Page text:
Thomas Schütte (born November 16, 1954) is a German contemporary artist. He sculpts, creates architectural designs, and draws. He lives and works in Düsseldorf.
From 1973 to 1981 Schütte studied art at the Kunstakademie Düsseldorf alongside Katharina Fritsch under Gerhard Richter, Fritz Schwegler, Daniel Buren and Benjamin Buchloh.
The Kunstakademie Düsseldorf is the Arts Academy of the city of Düsseldorf, Germany. Notable artists who attended the academy include Joseph Beuys, Gerhard Richter, Gotthard Graubner, Ruth Rogers-Altmann, Sigmar Polke, Anselm Kiefer and photographers Thomas Ruff, Thomas Demand, Thomas Struth, Andreas Gursky and Candida Höfer. In the stairway of its main entrance, are engraved the Words: "Für unsere Studenten nur das Beste".
Katharina Fritsch is a German sculptor. She lives and works in Düsseldorf, Germany.
Gerhard Richter is a German visual artist. Richter has produced abstract as well as photorealistic paintings, and also photographs and glass pieces. He is widely regarded as one of the most important contemporary German artists and several of his works have set record prices at auction.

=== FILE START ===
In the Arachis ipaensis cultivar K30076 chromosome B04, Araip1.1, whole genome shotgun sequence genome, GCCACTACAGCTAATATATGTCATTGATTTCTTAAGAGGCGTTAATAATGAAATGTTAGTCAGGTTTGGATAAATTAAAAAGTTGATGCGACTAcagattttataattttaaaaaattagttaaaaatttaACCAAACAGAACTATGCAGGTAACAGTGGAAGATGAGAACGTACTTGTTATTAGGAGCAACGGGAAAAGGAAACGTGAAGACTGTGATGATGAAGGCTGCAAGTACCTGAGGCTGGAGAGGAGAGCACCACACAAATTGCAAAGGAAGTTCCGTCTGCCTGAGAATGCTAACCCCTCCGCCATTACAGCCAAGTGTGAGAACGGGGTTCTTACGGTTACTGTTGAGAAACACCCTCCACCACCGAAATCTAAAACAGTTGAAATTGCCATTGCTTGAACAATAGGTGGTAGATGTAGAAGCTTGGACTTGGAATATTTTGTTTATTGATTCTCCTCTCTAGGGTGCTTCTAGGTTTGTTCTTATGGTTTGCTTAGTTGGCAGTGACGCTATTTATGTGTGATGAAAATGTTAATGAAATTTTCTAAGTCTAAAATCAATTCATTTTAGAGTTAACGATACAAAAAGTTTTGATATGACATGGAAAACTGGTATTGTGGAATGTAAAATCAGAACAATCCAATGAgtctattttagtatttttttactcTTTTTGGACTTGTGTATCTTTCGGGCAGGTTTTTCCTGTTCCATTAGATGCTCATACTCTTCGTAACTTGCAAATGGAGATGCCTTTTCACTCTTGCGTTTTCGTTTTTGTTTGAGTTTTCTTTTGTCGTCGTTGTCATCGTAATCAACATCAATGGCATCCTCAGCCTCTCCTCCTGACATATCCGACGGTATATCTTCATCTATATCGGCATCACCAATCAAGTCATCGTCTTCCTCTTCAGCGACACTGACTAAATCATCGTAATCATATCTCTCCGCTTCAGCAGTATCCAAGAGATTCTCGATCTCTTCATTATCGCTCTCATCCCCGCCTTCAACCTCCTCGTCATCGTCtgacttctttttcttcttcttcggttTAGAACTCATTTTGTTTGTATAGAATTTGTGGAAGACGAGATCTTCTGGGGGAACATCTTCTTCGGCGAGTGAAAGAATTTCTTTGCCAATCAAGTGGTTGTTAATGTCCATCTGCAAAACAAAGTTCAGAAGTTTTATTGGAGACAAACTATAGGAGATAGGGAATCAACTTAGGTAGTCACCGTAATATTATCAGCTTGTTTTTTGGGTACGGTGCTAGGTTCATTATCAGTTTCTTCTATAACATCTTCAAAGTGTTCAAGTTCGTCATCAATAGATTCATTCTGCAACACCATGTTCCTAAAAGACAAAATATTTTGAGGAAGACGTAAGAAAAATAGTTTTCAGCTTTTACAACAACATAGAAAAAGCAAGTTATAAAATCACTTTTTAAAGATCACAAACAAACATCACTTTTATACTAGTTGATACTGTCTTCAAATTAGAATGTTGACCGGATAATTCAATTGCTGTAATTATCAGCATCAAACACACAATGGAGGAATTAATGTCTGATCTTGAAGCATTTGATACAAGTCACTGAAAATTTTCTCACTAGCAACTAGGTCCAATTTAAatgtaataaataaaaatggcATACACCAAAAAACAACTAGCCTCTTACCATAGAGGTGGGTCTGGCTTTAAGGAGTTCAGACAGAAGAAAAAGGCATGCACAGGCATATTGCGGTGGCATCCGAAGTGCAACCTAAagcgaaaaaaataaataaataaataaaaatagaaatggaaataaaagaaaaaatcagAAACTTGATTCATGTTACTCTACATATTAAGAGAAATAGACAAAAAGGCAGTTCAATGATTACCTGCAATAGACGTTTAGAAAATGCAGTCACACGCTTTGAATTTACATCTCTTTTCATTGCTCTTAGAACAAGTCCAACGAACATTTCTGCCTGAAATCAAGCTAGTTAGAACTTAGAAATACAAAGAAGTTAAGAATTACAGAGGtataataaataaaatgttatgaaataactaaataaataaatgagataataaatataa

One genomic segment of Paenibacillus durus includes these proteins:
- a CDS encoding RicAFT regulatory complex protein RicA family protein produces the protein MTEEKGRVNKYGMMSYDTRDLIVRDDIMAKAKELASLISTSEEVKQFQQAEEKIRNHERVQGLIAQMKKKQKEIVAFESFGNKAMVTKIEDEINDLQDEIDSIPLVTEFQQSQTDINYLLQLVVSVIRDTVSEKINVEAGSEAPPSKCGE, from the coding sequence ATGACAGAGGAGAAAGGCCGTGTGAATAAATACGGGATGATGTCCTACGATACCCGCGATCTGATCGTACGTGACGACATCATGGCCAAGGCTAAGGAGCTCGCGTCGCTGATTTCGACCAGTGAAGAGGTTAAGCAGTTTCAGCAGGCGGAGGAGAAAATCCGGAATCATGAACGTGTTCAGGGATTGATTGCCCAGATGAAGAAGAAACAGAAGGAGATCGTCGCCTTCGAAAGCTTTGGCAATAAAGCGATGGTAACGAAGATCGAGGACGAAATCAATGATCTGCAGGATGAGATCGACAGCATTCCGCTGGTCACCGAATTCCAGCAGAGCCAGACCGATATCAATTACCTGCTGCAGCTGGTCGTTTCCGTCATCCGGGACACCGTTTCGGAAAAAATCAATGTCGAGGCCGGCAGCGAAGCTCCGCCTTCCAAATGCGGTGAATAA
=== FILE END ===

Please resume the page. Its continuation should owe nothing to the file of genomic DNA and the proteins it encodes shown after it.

Schütte had his first US solo show in New York at Marian Goodman Gallery in 1989.
In 2007 he made Model for a Hotel, an architectural model of a 21-storey building made from horizontal panes of yellow, blue and red glass and weighing more than eight tonnes, for the Fourth Plinth of Trafalgar Square.
The Fourth plinth is the northwest plinth in Trafalgar Square in central London. It was originally intended to hold an equestrian statue of William IV, but remained bare due to insufficient funds. For over 150 years the fate of the plinth was debated; in 1998, the Royal Society for the encouragement of Arts, Manufactures and Commerce (RSA) commissioned three contemporary sculptures to be displayed temporarily on the plinth. Shortly afterwards, Chris Smith, Secretary of State for Culture, Media and Sport, commissioned Sir John Mortimer to seek opinions from public art commissioners, critics and members of the public as to the future of the plinth.
Trafalgar Square is a public square in the City of Westminster, Central London, built around the area formerly known as Charing Cross. Its name commemorates the Battle of Trafalgar, a British naval victory in the Napoleonic Wars with France and Spain that took place on 21 October 1805 off the coast of Cape Trafalgar.